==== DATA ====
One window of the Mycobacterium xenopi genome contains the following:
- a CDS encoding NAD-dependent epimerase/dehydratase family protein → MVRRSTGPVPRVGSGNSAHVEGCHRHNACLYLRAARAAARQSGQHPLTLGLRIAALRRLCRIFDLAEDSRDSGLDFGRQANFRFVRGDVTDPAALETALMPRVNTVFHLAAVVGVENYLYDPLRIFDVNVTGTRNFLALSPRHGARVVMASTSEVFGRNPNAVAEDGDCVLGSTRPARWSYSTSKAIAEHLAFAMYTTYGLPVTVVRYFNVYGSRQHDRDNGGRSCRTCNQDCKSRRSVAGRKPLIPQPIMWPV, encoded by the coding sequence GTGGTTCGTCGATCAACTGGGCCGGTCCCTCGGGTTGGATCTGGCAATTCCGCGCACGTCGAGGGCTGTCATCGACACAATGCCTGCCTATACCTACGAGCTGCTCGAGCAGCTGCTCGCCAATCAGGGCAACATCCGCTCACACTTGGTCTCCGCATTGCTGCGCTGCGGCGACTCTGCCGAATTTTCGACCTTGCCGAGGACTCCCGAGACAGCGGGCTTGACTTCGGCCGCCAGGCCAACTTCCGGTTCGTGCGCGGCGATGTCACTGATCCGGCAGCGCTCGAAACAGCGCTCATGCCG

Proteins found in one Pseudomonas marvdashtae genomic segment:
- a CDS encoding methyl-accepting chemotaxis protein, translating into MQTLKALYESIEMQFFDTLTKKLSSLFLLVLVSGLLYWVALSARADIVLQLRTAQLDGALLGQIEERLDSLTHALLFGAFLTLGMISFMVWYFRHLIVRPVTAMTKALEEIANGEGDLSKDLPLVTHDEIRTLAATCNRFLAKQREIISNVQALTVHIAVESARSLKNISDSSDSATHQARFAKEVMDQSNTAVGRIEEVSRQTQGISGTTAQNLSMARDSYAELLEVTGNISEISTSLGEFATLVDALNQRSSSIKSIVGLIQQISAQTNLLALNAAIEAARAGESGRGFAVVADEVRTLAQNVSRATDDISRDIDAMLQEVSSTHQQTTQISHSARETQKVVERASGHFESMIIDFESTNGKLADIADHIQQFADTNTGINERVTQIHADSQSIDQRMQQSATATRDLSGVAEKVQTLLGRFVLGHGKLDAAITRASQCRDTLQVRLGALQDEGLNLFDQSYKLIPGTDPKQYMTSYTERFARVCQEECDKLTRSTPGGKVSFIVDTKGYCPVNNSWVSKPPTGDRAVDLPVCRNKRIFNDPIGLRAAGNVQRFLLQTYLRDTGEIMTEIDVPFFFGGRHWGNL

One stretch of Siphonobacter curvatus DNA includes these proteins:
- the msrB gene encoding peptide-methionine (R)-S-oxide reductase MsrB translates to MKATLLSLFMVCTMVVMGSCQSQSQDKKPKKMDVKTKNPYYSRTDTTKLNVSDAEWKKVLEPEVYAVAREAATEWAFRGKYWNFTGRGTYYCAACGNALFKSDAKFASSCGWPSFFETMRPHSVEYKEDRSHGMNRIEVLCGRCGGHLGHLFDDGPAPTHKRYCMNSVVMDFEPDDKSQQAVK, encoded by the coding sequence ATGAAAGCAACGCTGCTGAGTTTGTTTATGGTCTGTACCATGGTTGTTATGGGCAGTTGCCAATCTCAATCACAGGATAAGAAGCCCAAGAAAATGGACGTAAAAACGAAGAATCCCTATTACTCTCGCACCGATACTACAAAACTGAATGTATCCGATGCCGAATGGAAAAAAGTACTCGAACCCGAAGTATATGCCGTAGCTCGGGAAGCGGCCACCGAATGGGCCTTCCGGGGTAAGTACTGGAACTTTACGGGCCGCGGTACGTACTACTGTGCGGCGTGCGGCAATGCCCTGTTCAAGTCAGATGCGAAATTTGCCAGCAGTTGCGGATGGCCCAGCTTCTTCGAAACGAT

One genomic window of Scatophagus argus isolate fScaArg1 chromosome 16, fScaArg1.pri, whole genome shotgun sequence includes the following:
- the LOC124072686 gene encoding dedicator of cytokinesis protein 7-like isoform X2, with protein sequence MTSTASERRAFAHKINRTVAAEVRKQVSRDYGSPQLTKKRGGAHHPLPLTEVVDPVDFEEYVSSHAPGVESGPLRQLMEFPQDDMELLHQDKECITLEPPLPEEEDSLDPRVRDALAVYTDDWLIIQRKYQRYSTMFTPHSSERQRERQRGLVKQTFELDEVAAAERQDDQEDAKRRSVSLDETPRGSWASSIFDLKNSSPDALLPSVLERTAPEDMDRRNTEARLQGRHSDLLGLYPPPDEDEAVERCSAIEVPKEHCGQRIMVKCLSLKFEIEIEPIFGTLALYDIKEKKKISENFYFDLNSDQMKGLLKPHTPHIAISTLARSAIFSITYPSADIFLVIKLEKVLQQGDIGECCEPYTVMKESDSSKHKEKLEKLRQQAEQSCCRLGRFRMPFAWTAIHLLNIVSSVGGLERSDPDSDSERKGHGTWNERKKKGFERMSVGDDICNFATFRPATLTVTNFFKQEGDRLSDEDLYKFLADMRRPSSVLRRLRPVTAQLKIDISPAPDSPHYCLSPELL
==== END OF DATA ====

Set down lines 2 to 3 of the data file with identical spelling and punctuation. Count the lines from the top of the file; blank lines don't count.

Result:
- a CDS encoding NAD-dependent epimerase/dehydratase family protein → MVRRSTGPVPRVGSGNSAHVEGCHRHNACLYLRAARAAARQSGQHPLTLGLRIAALRRLCRIFDLAEDSRDSGLDFGRQANFRFVRGDVTDPAALETALMPRVNTVFHLAAVVGVENYLYDPLRIFDVNVTGTRNFLALSPRHGARVVMASTSEVFGRNPNAVAEDGDCVLGSTRPARWSYSTSKAIAEHLAFAMYTTYGLPVTVVRYFNVYGSRQHDRDNGGRSCRTCNQDCKSRRSVAGRKPLIPQPIMWPV, encoded by the coding sequence GTGGTTCGTCGATCAACTGGGCCGGTCCCTCGGGTTGGATCTGGCAATTCCGCGCACGTCGAGGGCTGTCATCGACACAATGCCTGCCTATACCTACGAGCTGCTCGAGCAGCTGCTCGCCAATCAGGGCAACATCCGCTCACACTTGGTCTCCGCATTGCTGCGCTGCGGCGACTCTGCCGAATTTTCGACCTTGCCGAGGACTCCCGAGACAGCGGGCTTGACTTCGGCCGCCAGGCCAACTTCCGGTTCGTGCGCGGCGATGTCACTGATCCGGCAGCGCTCGAAACAGCGCTCATGCCG

Proteins found in one Pseudomonas marvdashtae genomic segment: